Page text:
difference in disease penetrance is not completely understood. It seems that the
presence of a more prominent Ito in the right ventricular epicardium in males
contributes to their predisposition to develop the Brugada syndrome phenotype 6.
However hormonal, environmental or genetic factors other than SCN5A mutations
may alter the function of Ito or of other yet unknown factors that explain the gender
difference in disease penetrance. In families with a particular SCN5A mutation,
Kyndt et al.7 reported a classical Brugada syndrome phenotype in males but an
isolated cardiac conduction defect in females. Hong et al. 8, however, described
another specific SCN5A gene defect with predominantly female phenotypic
expression (characterized by ST segment elevation). It is also well established
that sex hormones impact on cardiac cellular electrophysiology, in particular
on cardiac repolarization 9. Matsuo et al. 10 reported two cases of asymptomatic
Brugada syndrome in which typical coved type ST segment elevation disappeared
following orchiectomy, as therapy for prostate cancer. More recently, Shimizu et al.
11 found no correlation between testosterone level and clinical presentation, degree
of ST elevation, the presence of a SCN5A mutation or events during follow-up, but
males with Brugada syndrome men have higher testosterone levels than males
without Brugada syndrome.
Regarding the gender difference in relation to the risk of developing ventricular
arrhythmia, a previous meta-analysis 12 combining 788 patients from three studies
found a 3.47-fold increase in risk of event (syncope, SCD or ICD shock) in men vs.
women with Brugada syndrome. In our study, the relative risk of aborted-SCD
Manifestation of Brugada Syndrome in Women
or appropriate ICD shock is increased by a factor 2.5 in men vs. women over a
follow-up period exceeding 3 years.
Spontaneous type I ECG is a risk factor for arrhythmic events in several large
studies 2, 3, which included mainly men. However, no studies focused on women.
In our population, only 25 % of the women had a spontaneous type I ECG pattern,
despite the occurrence of ventricular arrhythmias. Figure 2 contains tracings from
a 33 year old woman with arrhythmic storm not controlled with either β-blocker
or intravenous amiodarone infusion. Despite VF episodes, there was no ST
elevation on 12 lead ECG. Brugada syndrome diagnosis was made 2 weeks later
with flecainide challenge (Figure 3).
Based on these data, the absence of a spontaneous type I ECG in women may
not be reassuring as suggested in the literature 1, 2. Right ventricular transmural
epicardial or endocardial voltage gradients leading to ST elevation in the right
precordial leads is one of the proposed mechanisms leading to the development
of phase 2 reentry 13, followed by ventricular arrhythmia. It is intriguing, given
the mechanism proposed, that patients may develop ventricular arrhythmia in
the context of Brugada syndrome without concomitant ST elevation. Alternative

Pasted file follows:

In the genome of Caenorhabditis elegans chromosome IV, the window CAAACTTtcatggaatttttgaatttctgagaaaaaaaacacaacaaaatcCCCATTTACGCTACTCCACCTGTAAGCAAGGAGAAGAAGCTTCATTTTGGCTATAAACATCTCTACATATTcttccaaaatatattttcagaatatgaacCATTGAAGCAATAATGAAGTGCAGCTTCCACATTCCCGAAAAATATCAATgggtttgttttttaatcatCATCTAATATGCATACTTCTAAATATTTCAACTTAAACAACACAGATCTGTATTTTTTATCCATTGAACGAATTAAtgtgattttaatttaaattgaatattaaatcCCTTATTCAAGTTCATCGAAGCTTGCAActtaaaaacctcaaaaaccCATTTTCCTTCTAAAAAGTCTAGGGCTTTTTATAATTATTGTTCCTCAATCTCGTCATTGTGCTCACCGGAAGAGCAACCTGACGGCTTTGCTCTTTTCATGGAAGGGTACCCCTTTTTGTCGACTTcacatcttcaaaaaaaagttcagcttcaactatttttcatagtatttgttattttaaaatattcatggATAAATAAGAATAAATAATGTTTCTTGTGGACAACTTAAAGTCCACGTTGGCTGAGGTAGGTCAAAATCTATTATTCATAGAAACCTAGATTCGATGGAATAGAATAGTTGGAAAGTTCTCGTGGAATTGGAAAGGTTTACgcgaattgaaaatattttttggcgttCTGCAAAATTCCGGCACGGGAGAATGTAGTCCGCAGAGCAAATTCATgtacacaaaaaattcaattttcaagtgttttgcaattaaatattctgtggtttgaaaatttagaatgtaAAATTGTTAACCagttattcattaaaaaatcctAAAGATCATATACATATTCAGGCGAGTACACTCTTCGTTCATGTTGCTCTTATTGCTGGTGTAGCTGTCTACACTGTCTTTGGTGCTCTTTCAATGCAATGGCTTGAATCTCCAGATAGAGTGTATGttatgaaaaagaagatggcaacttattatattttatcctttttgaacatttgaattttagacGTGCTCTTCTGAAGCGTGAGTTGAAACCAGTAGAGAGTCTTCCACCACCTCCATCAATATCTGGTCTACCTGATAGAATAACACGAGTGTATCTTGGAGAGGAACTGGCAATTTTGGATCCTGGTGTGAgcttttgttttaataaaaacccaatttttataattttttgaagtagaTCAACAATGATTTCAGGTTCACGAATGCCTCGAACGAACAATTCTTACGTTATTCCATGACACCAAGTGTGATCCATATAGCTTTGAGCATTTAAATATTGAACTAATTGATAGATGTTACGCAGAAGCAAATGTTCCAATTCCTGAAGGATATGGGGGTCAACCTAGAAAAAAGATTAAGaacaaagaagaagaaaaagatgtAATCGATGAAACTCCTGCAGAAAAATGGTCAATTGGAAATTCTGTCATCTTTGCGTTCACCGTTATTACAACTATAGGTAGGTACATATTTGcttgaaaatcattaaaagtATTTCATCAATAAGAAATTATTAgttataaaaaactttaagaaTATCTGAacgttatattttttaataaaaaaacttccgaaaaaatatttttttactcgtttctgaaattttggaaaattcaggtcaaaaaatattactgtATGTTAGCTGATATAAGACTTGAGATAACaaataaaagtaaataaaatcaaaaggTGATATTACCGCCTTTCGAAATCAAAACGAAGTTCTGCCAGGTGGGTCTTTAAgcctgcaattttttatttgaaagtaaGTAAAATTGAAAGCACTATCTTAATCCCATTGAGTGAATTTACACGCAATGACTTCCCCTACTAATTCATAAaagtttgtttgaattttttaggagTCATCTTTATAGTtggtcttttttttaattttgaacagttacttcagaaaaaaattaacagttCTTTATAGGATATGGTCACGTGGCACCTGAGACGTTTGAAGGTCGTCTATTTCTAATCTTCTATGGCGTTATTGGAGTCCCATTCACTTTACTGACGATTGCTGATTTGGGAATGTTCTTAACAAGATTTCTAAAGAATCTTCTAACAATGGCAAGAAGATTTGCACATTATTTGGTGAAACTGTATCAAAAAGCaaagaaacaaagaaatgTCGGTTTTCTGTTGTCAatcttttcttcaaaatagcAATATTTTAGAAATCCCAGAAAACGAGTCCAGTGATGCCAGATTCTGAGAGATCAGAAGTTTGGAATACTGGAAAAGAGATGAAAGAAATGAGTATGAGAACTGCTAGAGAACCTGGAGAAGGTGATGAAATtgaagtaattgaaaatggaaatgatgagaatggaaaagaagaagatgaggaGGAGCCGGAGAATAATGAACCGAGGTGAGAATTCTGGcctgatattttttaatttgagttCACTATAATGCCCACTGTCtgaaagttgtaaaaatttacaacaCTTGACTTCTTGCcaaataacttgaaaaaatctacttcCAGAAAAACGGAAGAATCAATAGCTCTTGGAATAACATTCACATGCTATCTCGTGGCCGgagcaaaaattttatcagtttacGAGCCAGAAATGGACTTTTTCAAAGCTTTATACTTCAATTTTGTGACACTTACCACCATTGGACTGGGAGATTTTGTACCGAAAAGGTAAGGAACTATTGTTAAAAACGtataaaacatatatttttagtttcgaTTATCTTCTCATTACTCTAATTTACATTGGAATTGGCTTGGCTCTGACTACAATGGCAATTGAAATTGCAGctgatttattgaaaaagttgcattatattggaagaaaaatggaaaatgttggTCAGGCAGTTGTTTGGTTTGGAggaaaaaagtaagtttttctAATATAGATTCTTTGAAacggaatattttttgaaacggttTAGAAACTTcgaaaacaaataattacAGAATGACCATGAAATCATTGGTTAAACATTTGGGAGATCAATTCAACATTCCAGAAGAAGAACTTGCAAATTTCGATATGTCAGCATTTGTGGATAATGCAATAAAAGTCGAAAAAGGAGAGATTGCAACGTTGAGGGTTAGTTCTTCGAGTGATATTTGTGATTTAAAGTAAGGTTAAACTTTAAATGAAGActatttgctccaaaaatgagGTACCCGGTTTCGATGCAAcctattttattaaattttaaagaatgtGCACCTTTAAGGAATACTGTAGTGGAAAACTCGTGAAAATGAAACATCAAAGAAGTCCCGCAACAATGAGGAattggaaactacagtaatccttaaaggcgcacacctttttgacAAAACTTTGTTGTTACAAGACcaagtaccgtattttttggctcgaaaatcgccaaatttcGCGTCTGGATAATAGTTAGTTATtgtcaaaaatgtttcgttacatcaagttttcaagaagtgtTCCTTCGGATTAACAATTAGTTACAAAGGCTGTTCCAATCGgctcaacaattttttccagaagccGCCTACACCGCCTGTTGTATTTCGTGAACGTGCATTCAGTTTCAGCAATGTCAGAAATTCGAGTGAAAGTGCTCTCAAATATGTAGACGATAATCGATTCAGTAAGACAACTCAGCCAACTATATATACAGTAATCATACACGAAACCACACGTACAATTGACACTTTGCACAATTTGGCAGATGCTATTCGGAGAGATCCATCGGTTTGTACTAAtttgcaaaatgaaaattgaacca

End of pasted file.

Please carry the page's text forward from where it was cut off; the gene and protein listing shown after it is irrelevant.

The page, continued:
explanations have, however, been proposed 14, such as structural cardiac disorders
or the presence of slow-conducting tissue in the right ventricular outflow tract.
Figure 2: ECG during arrhythmic storm in a 33 year-old woman (patient 1). She was unsuccessfully
treated with beta-blocker and amiodarone infusion and was then referred for polymorphic VT
ablation. Panel (a) shows VF during monitoring and panel (b) non-sustained VT on 12 lead ECG 3
days later. Note the absence of ST elevation in the acute period as well as the T wave inversion and
QT interval prolongation due to the combination of amiodarone and multiple shocks.
Manifestation of Brugada Syndrome in Women
Figure 3: This is the same patient presented in Figure 2. Intravenous flecainide unmasked the
Brugada phenotype two weeks after the end of the arrhythmic storm. Note the normalization of the
QT interval. Genetic testing did not find any mutation in SCN5A, HERG and KVLQT1 genes.
Although this is a large international multicenter cohort, there is still a relatively
small number of female patients with severely symptomatic Brugada syndrome,
limiting the statistical power. However this is the largest study so far comparing
the clinical characteristics of men and women with severely symptomatic Brugada
Women with Brugada syndrome have a lower risk (3.8%) of life-threatening
arrhythmias than men (9.5%). Risk stratification in Brugada syndrome remains
limited, but the female sub-population may be a particularly challenging group
Neither the presence of a spontaneous type I ECG nor the total magnitude of ST
elevation seemed to correlate with severe symptoms in female Brugada syndrome
patients. The role of EP study remains unclear both in symptomatic female and
male Brugada syndrome patients.
Further investigations are needed to identify better methods for risk
Manifestation of Brugada Syndrome in Women